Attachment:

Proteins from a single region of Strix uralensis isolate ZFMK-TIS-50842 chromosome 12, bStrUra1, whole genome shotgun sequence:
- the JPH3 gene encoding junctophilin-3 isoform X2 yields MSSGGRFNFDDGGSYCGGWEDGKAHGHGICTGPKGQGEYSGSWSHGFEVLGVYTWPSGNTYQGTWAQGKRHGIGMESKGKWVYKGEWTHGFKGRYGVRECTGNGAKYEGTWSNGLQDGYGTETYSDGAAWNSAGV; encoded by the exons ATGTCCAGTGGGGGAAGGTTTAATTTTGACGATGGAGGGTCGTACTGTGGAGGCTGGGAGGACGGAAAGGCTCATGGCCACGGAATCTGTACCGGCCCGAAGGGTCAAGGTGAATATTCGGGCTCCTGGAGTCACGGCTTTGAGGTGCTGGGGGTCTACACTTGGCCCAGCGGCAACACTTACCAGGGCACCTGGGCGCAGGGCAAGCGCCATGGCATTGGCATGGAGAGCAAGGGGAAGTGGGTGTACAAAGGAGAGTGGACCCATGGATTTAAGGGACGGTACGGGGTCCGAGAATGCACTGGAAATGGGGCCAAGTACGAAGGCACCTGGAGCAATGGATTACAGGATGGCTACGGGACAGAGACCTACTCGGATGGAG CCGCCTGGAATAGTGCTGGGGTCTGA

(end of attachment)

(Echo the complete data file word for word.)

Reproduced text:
Proteins from a single region of Strix uralensis isolate ZFMK-TIS-50842 chromosome 12, bStrUra1, whole genome shotgun sequence:
- the JPH3 gene encoding junctophilin-3 isoform X2 yields MSSGGRFNFDDGGSYCGGWEDGKAHGHGICTGPKGQGEYSGSWSHGFEVLGVYTWPSGNTYQGTWAQGKRHGIGMESKGKWVYKGEWTHGFKGRYGVRECTGNGAKYEGTWSNGLQDGYGTETYSDGAAWNSAGV; encoded by the exons ATGTCCAGTGGGGGAAGGTTTAATTTTGACGATGGAGGGTCGTACTGTGGAGGCTGGGAGGACGGAAAGGCTCATGGCCACGGAATCTGTACCGGCCCGAAGGGTCAAGGTGAATATTCGGGCTCCTGGAGTCACGGCTTTGAGGTGCTGGGGGTCTACACTTGGCCCAGCGGCAACACTTACCAGGGCACCTGGGCGCAGGGCAAGCGCCATGGCATTGGCATGGAGAGCAAGGGGAAGTGGGTGTACAAAGGAGAGTGGACCCATGGATTTAAGGGACGGTACGGGGTCCGAGAATGCACTGGAAATGGGGCCAAGTACGAAGGCACCTGGAGCAATGGATTACAGGATGGCTACGGGACAGAGACCTACTCGGATGGAG CCGCCTGGAATAGTGCTGGGGTCTGA